With an exotic Jewish subculture, a French star and a lesbian love affair, Avi Nesher’s “The Secrets” would appear to have all the art cinema demographic bases covered. Part of a stream of Israeli films treating the country’s Orthodox community with an alternately critical and sympathetic liberal-feminist point of view, drama about a group of Kabbalah students caring for an outcast is excessively overwrought and drawn out. Serious topics risk tilting into unintended comedy, and it’s unclear if the intended auds will tolerate the entire package, pointing to mixed commercial results.
As Naomi (Ania Bokstein) mourns her mother, she also is extremely wary of the prospect of marrying Michael (Guri Alfi), an off-putting, stern rabbinical student. Raised in the strictest possible religious climate by her father, Rabbi Hess (Sefi Rivlin), Naomi is an exceptionally gifted student of the Torah who, inconveniently, is female, and thus doomed to a purely domestic life under the culture’s hardline divisions of gender responsibilities.
She persuades her elders to send her to the Daat Emet seminary for women in the hilly burg of Safed, an ancient spot of reclusion for followers of mystical Judaism.
Unfortunately, because Nesher isn’t an especially interesting visualist, Naomi’s move to this otherworldly place of narrow cobble-stoned streets echoing with prayer chants and klezmer music isn’t the transporting film experience one would want.
Naomi settles in with roomies Sheine (Talli Oren), concerned mostly with her weight, and Sigi (Dana Ivgy), whose newness to the faith leads her to become an extremely fervent student. Wild card is new student Michelle (Michal Shtamler), fresh from Lyon and reeking of cigarette smoke and the kind of Gallic attitude that’s less borne out of character and more the stuff of cultural cliche by screenwriters Nesher and Hadar Galron.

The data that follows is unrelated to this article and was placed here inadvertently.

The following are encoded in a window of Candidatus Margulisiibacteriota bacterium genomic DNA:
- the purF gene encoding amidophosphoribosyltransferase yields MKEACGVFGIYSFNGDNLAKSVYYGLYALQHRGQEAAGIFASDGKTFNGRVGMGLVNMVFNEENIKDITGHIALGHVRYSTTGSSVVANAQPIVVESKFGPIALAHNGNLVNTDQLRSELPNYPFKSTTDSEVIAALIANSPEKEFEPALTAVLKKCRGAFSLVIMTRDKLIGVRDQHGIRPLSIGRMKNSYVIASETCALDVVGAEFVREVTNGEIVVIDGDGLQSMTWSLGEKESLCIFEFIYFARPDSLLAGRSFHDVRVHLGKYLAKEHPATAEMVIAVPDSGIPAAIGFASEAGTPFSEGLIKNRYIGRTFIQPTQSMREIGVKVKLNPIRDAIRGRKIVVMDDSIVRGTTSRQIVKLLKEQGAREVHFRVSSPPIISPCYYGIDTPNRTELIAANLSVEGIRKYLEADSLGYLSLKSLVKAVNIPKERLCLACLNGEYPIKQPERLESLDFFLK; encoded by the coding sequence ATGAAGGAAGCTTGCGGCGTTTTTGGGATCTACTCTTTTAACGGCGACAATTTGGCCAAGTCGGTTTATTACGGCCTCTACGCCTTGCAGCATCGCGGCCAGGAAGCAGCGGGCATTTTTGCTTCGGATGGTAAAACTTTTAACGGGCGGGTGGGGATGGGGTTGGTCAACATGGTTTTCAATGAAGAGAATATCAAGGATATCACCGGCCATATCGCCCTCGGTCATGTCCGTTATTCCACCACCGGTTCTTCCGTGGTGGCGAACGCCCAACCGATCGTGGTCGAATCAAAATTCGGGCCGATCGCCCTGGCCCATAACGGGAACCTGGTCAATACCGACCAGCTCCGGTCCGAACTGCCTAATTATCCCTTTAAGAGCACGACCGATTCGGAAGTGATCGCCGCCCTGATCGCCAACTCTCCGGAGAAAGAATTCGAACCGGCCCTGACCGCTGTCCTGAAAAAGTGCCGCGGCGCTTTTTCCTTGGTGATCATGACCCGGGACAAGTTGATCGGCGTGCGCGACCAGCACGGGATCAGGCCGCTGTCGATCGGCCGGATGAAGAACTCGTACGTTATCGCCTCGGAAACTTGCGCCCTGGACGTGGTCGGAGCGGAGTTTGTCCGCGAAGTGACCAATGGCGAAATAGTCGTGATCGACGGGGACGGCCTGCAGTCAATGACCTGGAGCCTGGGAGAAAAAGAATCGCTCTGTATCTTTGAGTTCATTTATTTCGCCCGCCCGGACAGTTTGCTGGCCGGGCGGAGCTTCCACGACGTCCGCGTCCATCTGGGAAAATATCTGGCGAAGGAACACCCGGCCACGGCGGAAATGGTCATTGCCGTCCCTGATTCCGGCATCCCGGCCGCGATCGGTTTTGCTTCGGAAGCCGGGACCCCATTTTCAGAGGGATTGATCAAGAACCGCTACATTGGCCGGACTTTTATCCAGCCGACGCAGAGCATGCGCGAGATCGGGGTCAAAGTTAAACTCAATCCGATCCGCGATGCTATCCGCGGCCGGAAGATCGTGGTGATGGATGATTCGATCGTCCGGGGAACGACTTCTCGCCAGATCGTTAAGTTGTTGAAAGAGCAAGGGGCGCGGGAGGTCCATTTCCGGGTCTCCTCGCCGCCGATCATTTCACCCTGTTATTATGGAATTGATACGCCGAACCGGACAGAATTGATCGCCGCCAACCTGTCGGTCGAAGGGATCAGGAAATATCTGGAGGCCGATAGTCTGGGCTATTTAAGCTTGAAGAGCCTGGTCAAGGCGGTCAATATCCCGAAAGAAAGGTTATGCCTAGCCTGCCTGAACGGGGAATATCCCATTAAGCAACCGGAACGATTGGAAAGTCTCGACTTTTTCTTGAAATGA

The young women are assigned to deliver regular care packages to the mysterious and lonely Anouk (Fanny Ardant), a French woman who lives across the lane.
The secrets of the title soon come tumbling out in the form of Anouk’s colorful, erotic and tragic past. Certain that they have a fine candidate for a Tikkun, or cleansing ritual in the Kabbalistic practice, Naomi and Michelle guide Anouk through various exercises including immersion in a hot bath, which have the inadvertent result of getting the two young women all worked up about each other.
While their ensuing love affair may come out of their culture’s tendency to separate men from women — and women’s inevitable sense of solidarity with one another under such conditions — it simply doesn’t work in the film at hand, despite the best efforts of Bokstein and Shtamler in thoughtfully shaded perfs.
Several other pairings of characters are even less plausible.
Pic never seems to end, with Anouk’s drama pushed to the background and replaced by the Naomi-Michelle melodrama. Production is clean but cinematically undistinguished, with a certain tourist appeal to Safed location lensing.